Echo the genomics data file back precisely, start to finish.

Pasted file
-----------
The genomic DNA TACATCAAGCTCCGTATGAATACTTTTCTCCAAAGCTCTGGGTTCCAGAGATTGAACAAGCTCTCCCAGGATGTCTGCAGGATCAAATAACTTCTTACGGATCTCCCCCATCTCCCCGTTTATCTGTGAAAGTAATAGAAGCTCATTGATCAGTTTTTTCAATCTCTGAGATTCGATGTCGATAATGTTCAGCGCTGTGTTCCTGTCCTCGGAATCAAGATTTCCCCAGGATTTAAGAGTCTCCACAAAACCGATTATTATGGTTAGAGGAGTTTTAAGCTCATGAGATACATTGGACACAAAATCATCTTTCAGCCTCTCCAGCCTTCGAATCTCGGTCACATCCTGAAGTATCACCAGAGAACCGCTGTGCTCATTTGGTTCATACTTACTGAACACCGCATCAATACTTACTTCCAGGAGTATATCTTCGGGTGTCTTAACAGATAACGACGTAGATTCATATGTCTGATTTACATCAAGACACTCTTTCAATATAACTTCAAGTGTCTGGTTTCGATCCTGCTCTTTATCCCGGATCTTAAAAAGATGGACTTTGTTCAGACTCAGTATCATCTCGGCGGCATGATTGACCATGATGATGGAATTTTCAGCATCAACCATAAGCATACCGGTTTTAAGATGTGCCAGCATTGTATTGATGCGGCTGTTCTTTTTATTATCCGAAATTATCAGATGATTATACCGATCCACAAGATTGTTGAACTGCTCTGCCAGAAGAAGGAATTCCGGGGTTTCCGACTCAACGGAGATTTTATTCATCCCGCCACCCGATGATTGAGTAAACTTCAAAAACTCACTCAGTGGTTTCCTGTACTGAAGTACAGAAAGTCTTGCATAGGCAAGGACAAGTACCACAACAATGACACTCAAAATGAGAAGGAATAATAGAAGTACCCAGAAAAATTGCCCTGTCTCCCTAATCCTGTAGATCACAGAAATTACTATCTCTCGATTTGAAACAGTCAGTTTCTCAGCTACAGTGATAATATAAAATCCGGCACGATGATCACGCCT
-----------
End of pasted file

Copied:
The genomic DNA TACATCAAGCTCCGTATGAATACTTTTCTCCAAAGCTCTGGGTTCCAGAGATTGAACAAGCTCTCCCAGGATGTCTGCAGGATCAAATAACTTCTTACGGATCTCCCCCATCTCCCCGTTTATCTGTGAAAGTAATAGAAGCTCATTGATCAGTTTTTTCAATCTCTGAGATTCGATGTCGATAATGTTCAGCGCTGTGTTCCTGTCCTCGGAATCAAGATTTCCCCAGGATTTAAGAGTCTCCACAAAACCGATTATTATGGTTAGAGGAGTTTTAAGCTCATGAGATACATTGGACACAAAATCATCTTTCAGCCTCTCCAGCCTTCGAATCTCGGTCACATCCTGAAGTATCACCAGAGAACCGCTGTGCTCATTTGGTTCATACTTACTGAACACCGCATCAATACTTACTTCCAGGAGTATATCTTCGGGTGTCTTAACAGATAACGACGTAGATTCATATGTCTGATTTACATCAAGACACTCTTTCAATATAACTTCAAGTGTCTGGTTTCGATCCTGCTCTTTATCCCGGATCTTAAAAAGATGGACTTTGTTCAGACTCAGTATCATCTCGGCGGCATGATTGACCATGATGATGGAATTTTCAGCATCAACCATAAGCATACCGGTTTTAAGATGTGCCAGCATTGTATTGATGCGGCTGTTCTTTTTATTATCCGAAATTATCAGATGATTATACCGATCCACAAGATTGTTGAACTGCTCTGCCAGAAGAAGGAATTCCGGGGTTTCCGACTCAACGGAGATTTTATTCATCCCGCCACCCGATGATTGAGTAAACTTCAAAAACTCACTCAGTGGTTTCCTGTACTGAAGTACAGAAAGTCTTGCATAGGCAAGGACAAGTACCACAACAATGACACTCAAAATGAGAAGGAATAATAGAAGTACCCAGAAAAATTGCCCTGTCTCCCTAATCCTGTAGATCACAGAAATTACTATCTCTCGATTTGAAACAGTCAGTTTCTCAGCTACAGTGATAATATAAAATCCGGCACGATGATCACGCCT